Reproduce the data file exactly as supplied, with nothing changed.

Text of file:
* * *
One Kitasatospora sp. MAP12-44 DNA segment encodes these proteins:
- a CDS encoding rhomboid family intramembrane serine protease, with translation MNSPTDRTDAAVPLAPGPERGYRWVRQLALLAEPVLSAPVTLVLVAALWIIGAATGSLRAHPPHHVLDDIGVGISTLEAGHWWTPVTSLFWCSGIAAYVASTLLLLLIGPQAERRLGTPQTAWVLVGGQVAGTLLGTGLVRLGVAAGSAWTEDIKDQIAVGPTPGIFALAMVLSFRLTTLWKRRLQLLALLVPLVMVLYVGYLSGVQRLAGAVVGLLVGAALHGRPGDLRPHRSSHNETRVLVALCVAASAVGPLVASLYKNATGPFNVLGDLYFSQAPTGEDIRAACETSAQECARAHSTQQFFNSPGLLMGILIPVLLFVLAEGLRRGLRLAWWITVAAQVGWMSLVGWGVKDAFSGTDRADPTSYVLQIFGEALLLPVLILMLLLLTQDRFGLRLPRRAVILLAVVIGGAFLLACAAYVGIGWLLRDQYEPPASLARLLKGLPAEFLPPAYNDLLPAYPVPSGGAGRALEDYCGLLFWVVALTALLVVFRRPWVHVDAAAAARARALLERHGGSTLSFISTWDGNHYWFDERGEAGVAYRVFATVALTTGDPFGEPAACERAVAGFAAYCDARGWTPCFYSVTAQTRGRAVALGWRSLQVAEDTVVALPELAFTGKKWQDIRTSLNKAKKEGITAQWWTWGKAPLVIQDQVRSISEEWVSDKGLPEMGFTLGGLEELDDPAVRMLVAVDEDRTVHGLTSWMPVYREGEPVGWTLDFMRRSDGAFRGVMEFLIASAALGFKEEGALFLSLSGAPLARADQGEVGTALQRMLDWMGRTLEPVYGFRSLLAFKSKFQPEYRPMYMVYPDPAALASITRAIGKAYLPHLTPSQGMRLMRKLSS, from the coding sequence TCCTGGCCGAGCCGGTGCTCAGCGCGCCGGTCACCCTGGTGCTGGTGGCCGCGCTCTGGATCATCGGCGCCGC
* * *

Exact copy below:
One Kitasatospora sp. MAP12-44 DNA segment encodes these proteins:
- a CDS encoding rhomboid family intramembrane serine protease, with translation MNSPTDRTDAAVPLAPGPERGYRWVRQLALLAEPVLSAPVTLVLVAALWIIGAATGSLRAHPPHHVLDDIGVGISTLEAGHWWTPVTSLFWCSGIAAYVASTLLLLLIGPQAERRLGTPQTAWVLVGGQVAGTLLGTGLVRLGVAAGSAWTEDIKDQIAVGPTPGIFALAMVLSFRLTTLWKRRLQLLALLVPLVMVLYVGYLSGVQRLAGAVVGLLVGAALHGRPGDLRPHRSSHNETRVLVALCVAASAVGPLVASLYKNATGPFNVLGDLYFSQAPTGEDIRAACETSAQECARAHSTQQFFNSPGLLMGILIPVLLFVLAEGLRRGLRLAWWITVAAQVGWMSLVGWGVKDAFSGTDRADPTSYVLQIFGEALLLPVLILMLLLLTQDRFGLRLPRRAVILLAVVIGGAFLLACAAYVGIGWLLRDQYEPPASLARLLKGLPAEFLPPAYNDLLPAYPVPSGGAGRALEDYCGLLFWVVALTALLVVFRRPWVHVDAAAAARARALLERHGGSTLSFISTWDGNHYWFDERGEAGVAYRVFATVALTTGDPFGEPAACERAVAGFAAYCDARGWTPCFYSVTAQTRGRAVALGWRSLQVAEDTVVALPELAFTGKKWQDIRTSLNKAKKEGITAQWWTWGKAPLVIQDQVRSISEEWVSDKGLPEMGFTLGGLEELDDPAVRMLVAVDEDRTVHGLTSWMPVYREGEPVGWTLDFMRRSDGAFRGVMEFLIASAALGFKEEGALFLSLSGAPLARADQGEVGTALQRMLDWMGRTLEPVYGFRSLLAFKSKFQPEYRPMYMVYPDPAALASITRAIGKAYLPHLTPSQGMRLMRKLSS, from the coding sequence TCCTGGCCGAGCCGGTGCTCAGCGCGCCGGTCACCCTGGTGCTGGTGGCCGCGCTCTGGATCATCGGCGCCGC